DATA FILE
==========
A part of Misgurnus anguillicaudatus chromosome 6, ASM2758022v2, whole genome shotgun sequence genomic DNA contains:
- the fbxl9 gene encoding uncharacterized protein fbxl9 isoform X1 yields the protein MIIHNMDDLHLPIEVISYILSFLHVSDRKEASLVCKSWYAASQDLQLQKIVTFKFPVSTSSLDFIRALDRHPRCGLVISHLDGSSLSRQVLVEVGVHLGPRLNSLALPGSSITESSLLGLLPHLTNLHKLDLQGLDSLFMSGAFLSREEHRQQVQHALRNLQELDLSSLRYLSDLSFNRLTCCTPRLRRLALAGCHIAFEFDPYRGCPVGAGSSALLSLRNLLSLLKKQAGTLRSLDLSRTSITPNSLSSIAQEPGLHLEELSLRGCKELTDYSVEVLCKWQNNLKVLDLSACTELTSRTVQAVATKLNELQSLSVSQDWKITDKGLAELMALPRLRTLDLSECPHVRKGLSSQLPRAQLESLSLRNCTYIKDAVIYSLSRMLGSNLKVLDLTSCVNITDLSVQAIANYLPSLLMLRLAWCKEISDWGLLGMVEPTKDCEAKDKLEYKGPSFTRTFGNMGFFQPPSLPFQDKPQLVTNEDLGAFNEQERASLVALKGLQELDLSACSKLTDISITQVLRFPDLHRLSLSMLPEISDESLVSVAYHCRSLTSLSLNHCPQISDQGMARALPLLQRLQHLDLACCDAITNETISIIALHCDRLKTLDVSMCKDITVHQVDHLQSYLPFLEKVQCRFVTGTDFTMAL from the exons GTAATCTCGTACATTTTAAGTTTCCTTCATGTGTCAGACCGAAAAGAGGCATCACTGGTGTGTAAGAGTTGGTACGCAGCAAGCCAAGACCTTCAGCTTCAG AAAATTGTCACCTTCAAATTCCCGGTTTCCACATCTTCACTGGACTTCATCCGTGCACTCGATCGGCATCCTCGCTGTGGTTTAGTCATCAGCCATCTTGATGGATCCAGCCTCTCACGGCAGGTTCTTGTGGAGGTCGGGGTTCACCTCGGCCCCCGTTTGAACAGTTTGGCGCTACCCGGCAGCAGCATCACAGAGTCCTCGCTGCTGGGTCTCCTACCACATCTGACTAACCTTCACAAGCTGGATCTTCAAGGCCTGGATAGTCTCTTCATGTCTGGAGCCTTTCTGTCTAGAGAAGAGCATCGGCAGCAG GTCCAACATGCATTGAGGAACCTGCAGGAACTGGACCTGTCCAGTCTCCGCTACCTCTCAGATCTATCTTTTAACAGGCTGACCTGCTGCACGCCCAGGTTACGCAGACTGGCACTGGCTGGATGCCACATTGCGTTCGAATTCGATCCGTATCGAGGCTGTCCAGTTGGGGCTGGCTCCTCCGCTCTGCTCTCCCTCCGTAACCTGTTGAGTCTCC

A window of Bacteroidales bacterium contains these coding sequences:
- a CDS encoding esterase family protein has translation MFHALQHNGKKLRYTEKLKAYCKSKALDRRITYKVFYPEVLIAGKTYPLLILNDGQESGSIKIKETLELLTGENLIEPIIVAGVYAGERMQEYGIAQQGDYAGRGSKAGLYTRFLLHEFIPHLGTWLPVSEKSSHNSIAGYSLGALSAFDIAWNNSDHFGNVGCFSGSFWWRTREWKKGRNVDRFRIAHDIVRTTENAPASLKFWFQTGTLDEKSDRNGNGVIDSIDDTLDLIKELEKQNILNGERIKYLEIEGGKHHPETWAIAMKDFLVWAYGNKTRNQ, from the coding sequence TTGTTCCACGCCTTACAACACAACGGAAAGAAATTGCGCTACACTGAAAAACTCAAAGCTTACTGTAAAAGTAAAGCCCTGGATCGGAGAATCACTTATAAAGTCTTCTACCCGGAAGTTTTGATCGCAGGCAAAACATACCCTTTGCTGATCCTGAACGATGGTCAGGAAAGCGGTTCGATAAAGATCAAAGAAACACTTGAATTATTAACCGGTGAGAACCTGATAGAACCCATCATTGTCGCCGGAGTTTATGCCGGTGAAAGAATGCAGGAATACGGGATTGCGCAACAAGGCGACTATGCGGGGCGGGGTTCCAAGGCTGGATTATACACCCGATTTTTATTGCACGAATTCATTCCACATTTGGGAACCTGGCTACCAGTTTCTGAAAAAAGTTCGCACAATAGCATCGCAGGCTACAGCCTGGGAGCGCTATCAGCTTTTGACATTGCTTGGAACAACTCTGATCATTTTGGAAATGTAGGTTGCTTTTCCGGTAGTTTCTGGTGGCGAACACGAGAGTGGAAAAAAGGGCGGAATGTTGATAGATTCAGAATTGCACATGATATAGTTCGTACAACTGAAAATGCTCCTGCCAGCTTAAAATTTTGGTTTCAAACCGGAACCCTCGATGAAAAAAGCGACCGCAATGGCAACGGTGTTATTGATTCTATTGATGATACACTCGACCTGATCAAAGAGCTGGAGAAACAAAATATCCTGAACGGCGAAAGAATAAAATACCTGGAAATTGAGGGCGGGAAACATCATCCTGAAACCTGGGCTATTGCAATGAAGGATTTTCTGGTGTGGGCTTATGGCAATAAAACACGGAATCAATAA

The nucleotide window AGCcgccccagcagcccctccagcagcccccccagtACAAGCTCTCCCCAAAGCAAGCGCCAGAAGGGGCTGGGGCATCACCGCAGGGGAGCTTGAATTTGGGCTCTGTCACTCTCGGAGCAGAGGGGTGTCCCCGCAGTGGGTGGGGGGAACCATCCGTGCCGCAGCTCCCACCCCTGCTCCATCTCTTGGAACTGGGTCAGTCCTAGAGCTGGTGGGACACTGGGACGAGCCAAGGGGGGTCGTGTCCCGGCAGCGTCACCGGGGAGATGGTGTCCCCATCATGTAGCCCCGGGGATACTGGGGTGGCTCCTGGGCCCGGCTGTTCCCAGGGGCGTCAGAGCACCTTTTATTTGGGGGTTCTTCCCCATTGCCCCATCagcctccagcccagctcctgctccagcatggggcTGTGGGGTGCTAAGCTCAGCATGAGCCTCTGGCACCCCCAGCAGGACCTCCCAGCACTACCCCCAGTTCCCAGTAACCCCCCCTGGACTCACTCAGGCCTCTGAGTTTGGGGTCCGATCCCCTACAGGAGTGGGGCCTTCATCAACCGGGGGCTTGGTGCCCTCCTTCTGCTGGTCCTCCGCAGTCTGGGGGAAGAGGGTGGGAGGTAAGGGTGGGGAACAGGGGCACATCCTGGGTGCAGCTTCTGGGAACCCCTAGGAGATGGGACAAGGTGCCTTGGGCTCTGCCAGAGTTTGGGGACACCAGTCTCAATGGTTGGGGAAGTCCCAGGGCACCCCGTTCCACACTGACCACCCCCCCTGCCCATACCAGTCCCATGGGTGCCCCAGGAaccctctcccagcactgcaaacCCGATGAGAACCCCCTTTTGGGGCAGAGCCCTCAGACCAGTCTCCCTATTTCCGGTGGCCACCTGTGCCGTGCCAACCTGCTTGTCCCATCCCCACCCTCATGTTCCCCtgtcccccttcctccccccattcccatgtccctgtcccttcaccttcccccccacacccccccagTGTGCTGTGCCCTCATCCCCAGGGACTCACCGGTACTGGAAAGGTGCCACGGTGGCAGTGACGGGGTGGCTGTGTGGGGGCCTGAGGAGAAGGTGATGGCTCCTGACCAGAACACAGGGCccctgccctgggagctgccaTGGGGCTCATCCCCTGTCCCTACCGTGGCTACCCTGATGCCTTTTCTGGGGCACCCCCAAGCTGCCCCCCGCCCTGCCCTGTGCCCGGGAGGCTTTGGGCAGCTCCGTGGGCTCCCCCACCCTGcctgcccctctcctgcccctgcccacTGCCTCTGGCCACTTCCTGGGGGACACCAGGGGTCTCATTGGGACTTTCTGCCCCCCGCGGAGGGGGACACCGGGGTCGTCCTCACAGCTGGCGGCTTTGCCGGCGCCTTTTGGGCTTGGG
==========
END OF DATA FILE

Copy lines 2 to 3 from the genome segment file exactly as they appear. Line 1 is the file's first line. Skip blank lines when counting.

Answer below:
- the fbxl9 gene encoding uncharacterized protein fbxl9 isoform X1 yields the protein MIIHNMDDLHLPIEVISYILSFLHVSDRKEASLVCKSWYAASQDLQLQKIVTFKFPVSTSSLDFIRALDRHPRCGLVISHLDGSSLSRQVLVEVGVHLGPRLNSLALPGSSITESSLLGLLPHLTNLHKLDLQGLDSLFMSGAFLSREEHRQQVQHALRNLQELDLSSLRYLSDLSFNRLTCCTPRLRRLALAGCHIAFEFDPYRGCPVGAGSSALLSLRNLLSLLKKQAGTLRSLDLSRTSITPNSLSSIAQEPGLHLEELSLRGCKELTDYSVEVLCKWQNNLKVLDLSACTELTSRTVQAVATKLNELQSLSVSQDWKITDKGLAELMALPRLRTLDLSECPHVRKGLSSQLPRAQLESLSLRNCTYIKDAVIYSLSRMLGSNLKVLDLTSCVNITDLSVQAIANYLPSLLMLRLAWCKEISDWGLLGMVEPTKDCEAKDKLEYKGPSFTRTFGNMGFFQPPSLPFQDKPQLVTNEDLGAFNEQERASLVALKGLQELDLSACSKLTDISITQVLRFPDLHRLSLSMLPEISDESLVSVAYHCRSLTSLSLNHCPQISDQGMARALPLLQRLQHLDLACCDAITNETISIIALHCDRLKTLDVSMCKDITVHQVDHLQSYLPFLEKVQCRFVTGTDFTMAL from the exons GTAATCTCGTACATTTTAAGTTTCCTTCATGTGTCAGACCGAAAAGAGGCATCACTGGTGTGTAAGAGTTGGTACGCAGCAAGCCAAGACCTTCAGCTTCAG AAAATTGTCACCTTCAAATTCCCGGTTTCCACATCTTCACTGGACTTCATCCGTGCACTCGATCGGCATCCTCGCTGTGGTTTAGTCATCAGCCATCTTGATGGATCCAGCCTCTCACGGCAGGTTCTTGTGGAGGTCGGGGTTCACCTCGGCCCCCGTTTGAACAGTTTGGCGCTACCCGGCAGCAGCATCACAGAGTCCTCGCTGCTGGGTCTCCTACCACATCTGACTAACCTTCACAAGCTGGATCTTCAAGGCCTGGATAGTCTCTTCATGTCTGGAGCCTTTCTGTCTAGAGAAGAGCATCGGCAGCAG GTCCAACATGCATTGAGGAACCTGCAGGAACTGGACCTGTCCAGTCTCCGCTACCTCTCAGATCTATCTTTTAACAGGCTGACCTGCTGCACGCCCAGGTTACGCAGACTGGCACTGGCTGGATGCCACATTGCGTTCGAATTCGATCCGTATCGAGGCTGTCCAGTTGGGGCTGGCTCCTCCGCTCTGCTCTCCCTCCGTAACCTGTTGAGTCTCC

A window of Bacteroidales bacterium contains these coding sequences: